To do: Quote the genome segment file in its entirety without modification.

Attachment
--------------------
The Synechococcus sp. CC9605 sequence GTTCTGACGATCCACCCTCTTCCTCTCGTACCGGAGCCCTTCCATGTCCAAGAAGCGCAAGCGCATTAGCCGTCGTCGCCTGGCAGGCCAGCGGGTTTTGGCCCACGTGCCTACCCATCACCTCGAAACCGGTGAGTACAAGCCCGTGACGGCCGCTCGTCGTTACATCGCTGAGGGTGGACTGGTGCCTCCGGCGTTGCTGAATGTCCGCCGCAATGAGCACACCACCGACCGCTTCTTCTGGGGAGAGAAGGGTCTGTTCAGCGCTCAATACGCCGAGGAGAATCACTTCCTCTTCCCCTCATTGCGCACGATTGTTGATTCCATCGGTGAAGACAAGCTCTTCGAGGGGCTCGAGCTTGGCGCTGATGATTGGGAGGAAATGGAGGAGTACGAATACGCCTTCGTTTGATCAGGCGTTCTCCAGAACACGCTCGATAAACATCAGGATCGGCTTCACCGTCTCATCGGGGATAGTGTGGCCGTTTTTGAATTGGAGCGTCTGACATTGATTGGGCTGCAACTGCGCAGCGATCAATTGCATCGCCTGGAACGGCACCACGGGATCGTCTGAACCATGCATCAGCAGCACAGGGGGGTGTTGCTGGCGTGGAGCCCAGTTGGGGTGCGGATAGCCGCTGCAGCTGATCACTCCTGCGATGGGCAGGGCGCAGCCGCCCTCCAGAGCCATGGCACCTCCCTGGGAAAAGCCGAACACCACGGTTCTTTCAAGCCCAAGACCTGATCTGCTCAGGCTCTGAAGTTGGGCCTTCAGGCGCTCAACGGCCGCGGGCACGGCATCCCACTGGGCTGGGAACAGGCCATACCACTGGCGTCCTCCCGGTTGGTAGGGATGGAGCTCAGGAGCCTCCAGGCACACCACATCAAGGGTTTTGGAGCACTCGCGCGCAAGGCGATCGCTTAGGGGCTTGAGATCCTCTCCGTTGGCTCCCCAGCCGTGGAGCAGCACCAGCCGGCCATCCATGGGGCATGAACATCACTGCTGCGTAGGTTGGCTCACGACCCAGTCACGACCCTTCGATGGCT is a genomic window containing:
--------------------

The Synechococcus sp. CC9605 sequence GTTCTGACGATCCACCCTCTTCCTCTCGTACCGGAGCCCTTCCATGTCCAAGAAGCGCAAGCGCATTAGCCGTCGTCGCCTGGCAGGCCAGCGGGTTTTGGCCCACGTGCCTACCCATCACCTCGAAACCGGTGAGTACAAGCCCGTGACGGCCGCTCGTCGTTACATCGCTGAGGGTGGACTGGTGCCTCCGGCGTTGCTGAATGTCCGCCGCAATGAGCACACCACCGACCGCTTCTTCTGGGGAGAGAAGGGTCTGTTCAGCGCTCAATACGCCGAGGAGAATCACTTCCTCTTCCCCTCATTGCGCACGATTGTTGATTCCATCGGTGAAGACAAGCTCTTCGAGGGGCTCGAGCTTGGCGCTGATGATTGGGAGGAAATGGAGGAGTACGAATACGCCTTCGTTTGATCAGGCGTTCTCCAGAACACGCTCGATAAACATCAGGATCGGCTTCACCGTCTCATCGGGGATAGTGTGGCCGTTTTTGAATTGGAGCGTCTGACATTGATTGGGCTGCAACTGCGCAGCGATCAATTGCATCGCCTGGAACGGCACCACGGGATCGTCTGAACCATGCATCAGCAGCACAGGGGGGTGTTGCTGGCGTGGAGCCCAGTTGGGGTGCGGATAGCCGCTGCAGCTGATCACTCCTGCGATGGGCAGGGCGCAGCCGCCCTCCAGAGCCATGGCACCTCCCTGGGAAAAGCCGAACACCACGGTTCTTTCAAGCCCAAGACCTGATCTGCTCAGGCTCTGAAGTTGGGCCTTCAGGCGCTCAACGGCCGCGGGCACGGCATCCCACTGGGCTGGGAACAGGCCATACCACTGGCGTCCTCCCGGTTGGTAGGGATGGAGCTCAGGAGCCTCCAGGCACACCACATCAAGGGTTTTGGAGCACTCGCGCGCAAGGCGATCGCTTAGGGGCTTGAGATCCTCTCCGTTGGCTCCCCAGCCGTGGAGCAGCACCAGCCGGCCATCCATGGGGCATGAACATCACTGCTGCGTAGGTTGGCTCACGACCCAGTCACGACCCTTCGATGGCT is a genomic window containing: